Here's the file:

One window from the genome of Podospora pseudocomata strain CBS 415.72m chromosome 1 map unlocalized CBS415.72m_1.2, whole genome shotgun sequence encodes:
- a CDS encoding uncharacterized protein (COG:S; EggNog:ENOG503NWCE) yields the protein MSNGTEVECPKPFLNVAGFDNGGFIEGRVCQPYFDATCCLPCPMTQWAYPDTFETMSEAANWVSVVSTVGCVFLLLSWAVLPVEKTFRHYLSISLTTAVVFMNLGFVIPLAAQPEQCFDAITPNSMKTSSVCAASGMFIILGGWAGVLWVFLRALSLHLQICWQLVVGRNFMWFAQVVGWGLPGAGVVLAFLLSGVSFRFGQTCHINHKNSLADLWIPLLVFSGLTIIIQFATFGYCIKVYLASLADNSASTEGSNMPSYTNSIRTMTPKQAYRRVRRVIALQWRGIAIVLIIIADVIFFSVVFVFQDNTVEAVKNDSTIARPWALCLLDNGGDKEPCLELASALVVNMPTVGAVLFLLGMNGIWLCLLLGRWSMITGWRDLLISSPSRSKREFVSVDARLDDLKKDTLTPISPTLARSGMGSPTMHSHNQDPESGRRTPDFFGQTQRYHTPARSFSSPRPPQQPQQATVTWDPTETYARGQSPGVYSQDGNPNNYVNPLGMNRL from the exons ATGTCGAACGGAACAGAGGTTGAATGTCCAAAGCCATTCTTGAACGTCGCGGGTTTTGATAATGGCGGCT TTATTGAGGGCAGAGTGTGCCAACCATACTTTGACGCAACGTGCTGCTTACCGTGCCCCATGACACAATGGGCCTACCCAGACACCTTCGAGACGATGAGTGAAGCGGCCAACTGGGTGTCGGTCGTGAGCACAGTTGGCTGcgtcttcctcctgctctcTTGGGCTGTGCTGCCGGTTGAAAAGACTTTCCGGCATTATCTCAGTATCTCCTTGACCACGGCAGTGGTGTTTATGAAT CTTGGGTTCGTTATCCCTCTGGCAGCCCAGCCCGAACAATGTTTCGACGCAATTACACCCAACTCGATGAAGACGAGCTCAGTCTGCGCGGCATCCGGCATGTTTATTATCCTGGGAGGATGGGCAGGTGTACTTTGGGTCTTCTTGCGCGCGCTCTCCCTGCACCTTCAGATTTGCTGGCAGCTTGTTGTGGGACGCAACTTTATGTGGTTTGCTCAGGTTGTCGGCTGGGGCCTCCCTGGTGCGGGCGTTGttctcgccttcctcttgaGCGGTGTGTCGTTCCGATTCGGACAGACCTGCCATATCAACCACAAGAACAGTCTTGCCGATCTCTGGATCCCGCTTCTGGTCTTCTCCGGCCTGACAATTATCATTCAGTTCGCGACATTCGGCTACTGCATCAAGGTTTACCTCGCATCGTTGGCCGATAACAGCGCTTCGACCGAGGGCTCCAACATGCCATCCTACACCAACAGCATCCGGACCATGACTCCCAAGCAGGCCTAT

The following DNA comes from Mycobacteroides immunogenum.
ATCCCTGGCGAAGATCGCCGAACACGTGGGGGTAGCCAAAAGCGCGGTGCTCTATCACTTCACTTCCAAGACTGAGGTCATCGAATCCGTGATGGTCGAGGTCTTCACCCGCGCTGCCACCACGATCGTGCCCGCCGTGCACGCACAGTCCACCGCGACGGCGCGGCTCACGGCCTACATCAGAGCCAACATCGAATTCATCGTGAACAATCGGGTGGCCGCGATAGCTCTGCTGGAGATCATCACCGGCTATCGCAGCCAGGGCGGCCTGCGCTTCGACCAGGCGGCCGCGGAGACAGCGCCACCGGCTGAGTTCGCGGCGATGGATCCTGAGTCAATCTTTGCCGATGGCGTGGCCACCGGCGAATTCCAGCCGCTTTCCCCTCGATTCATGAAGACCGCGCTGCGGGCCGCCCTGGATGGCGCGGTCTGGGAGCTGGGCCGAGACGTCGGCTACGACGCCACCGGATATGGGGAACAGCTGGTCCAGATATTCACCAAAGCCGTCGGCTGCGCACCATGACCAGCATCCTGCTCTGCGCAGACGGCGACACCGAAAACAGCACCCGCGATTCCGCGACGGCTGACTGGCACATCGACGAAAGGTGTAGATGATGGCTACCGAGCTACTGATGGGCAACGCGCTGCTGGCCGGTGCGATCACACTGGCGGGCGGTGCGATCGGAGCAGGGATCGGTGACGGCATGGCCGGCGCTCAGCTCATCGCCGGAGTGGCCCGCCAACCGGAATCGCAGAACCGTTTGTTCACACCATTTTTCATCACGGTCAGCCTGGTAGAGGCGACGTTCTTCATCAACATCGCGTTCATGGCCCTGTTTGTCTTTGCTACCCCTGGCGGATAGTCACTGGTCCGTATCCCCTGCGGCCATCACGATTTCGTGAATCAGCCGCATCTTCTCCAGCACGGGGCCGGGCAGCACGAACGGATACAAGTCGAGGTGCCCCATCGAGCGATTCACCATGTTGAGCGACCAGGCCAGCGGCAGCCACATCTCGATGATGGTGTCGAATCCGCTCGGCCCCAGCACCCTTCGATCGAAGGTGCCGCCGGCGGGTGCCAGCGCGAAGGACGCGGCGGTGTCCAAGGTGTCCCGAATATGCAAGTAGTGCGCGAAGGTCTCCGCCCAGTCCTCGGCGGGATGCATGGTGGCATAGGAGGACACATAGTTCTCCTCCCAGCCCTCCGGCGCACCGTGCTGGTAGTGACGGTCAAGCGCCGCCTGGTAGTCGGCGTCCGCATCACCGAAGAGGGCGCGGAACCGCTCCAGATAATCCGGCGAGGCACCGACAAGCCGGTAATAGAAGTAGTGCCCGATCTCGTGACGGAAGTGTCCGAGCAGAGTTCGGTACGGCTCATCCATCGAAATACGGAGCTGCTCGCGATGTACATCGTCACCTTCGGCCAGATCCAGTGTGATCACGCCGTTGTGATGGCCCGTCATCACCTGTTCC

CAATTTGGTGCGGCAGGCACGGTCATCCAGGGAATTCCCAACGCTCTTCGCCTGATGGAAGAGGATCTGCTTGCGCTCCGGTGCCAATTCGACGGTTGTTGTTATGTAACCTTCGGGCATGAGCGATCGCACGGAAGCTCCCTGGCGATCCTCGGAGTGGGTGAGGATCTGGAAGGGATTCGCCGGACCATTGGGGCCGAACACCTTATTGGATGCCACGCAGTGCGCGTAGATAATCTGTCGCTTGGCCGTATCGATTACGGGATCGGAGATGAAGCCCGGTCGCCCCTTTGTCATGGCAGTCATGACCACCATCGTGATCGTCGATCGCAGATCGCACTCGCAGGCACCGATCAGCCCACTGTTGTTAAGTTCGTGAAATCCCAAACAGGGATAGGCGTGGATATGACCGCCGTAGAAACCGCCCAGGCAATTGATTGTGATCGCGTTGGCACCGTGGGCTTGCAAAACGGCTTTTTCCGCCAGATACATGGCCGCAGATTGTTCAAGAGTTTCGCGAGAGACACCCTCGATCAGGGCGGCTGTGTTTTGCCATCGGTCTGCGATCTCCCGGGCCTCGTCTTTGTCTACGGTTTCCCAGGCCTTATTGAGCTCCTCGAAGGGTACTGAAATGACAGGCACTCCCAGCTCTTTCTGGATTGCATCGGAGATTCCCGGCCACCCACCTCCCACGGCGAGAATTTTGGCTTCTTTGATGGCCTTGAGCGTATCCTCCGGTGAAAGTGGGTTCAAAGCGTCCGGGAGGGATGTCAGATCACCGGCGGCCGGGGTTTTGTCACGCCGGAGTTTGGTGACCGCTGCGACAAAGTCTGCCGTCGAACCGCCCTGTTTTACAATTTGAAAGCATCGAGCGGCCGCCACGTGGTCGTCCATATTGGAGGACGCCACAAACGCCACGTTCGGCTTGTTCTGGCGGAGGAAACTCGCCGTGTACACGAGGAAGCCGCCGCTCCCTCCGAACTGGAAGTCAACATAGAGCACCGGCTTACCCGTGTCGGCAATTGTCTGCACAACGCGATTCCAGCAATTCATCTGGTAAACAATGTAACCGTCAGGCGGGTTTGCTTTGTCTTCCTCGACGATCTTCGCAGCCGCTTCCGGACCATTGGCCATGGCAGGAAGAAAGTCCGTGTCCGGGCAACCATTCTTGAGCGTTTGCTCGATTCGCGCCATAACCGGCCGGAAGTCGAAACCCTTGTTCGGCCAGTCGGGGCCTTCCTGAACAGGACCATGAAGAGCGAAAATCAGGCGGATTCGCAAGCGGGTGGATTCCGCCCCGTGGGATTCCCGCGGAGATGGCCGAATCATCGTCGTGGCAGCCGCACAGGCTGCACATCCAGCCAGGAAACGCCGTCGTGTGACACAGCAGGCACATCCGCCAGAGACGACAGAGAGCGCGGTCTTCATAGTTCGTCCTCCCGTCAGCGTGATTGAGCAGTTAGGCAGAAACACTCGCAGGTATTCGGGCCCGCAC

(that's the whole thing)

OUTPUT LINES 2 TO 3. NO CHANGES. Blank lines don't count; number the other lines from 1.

- a CDS encoding uncharacterized protein (COG:S; EggNog:ENOG503NWCE) yields the protein MSNGTEVECPKPFLNVAGFDNGGFIEGRVCQPYFDATCCLPCPMTQWAYPDTFETMSEAANWVSVVSTVGCVFLLLSWAVLPVEKTFRHYLSISLTTAVVFMNLGFVIPLAAQPEQCFDAITPNSMKTSSVCAASGMFIILGGWAGVLWVFLRALSLHLQICWQLVVGRNFMWFAQVVGWGLPGAGVVLAFLLSGVSFRFGQTCHINHKNSLADLWIPLLVFSGLTIIIQFATFGYCIKVYLASLADNSASTEGSNMPSYTNSIRTMTPKQAYRRVRRVIALQWRGIAIVLIIIADVIFFSVVFVFQDNTVEAVKNDSTIARPWALCLLDNGGDKEPCLELASALVVNMPTVGAVLFLLGMNGIWLCLLLGRWSMITGWRDLLISSPSRSKREFVSVDARLDDLKKDTLTPISPTLARSGMGSPTMHSHNQDPESGRRTPDFFGQTQRYHTPARSFSSPRPPQQPQQATVTWDPTETYARGQSPGVYSQDGNPNNYVNPLGMNRL from the exons ATGTCGAACGGAACAGAGGTTGAATGTCCAAAGCCATTCTTGAACGTCGCGGGTTTTGATAATGGCGGCT TTATTGAGGGCAGAGTGTGCCAACCATACTTTGACGCAACGTGCTGCTTACCGTGCCCCATGACACAATGGGCCTACCCAGACACCTTCGAGACGATGAGTGAAGCGGCCAACTGGGTGTCGGTCGTGAGCACAGTTGGCTGcgtcttcctcctgctctcTTGGGCTGTGCTGCCGGTTGAAAAGACTTTCCGGCATTATCTCAGTATCTCCTTGACCACGGCAGTGGTGTTTATGAAT CTTGGGTTCGTTATCCCTCTGGCAGCCCAGCCCGAACAATGTTTCGACGCAATTACACCCAACTCGATGAAGACGAGCTCAGTCTGCGCGGCATCCGGCATGTTTATTATCCTGGGAGGATGGGCAGGTGTACTTTGGGTCTTCTTGCGCGCGCTCTCCCTGCACCTTCAGATTTGCTGGCAGCTTGTTGTGGGACGCAACTTTATGTGGTTTGCTCAGGTTGTCGGCTGGGGCCTCCCTGGTGCGGGCGTTGttctcgccttcctcttgaGCGGTGTGTCGTTCCGATTCGGACAGACCTGCCATATCAACCACAAGAACAGTCTTGCCGATCTCTGGATCCCGCTTCTGGTCTTCTCCGGCCTGACAATTATCATTCAGTTCGCGACATTCGGCTACTGCATCAAGGTTTACCTCGCATCGTTGGCCGATAACAGCGCTTCGACCGAGGGCTCCAACATGCCATCCTACACCAACAGCATCCGGACCATGACTCCCAAGCAGGCCTAT

The following DNA comes from Mycobacteroides immunogenum.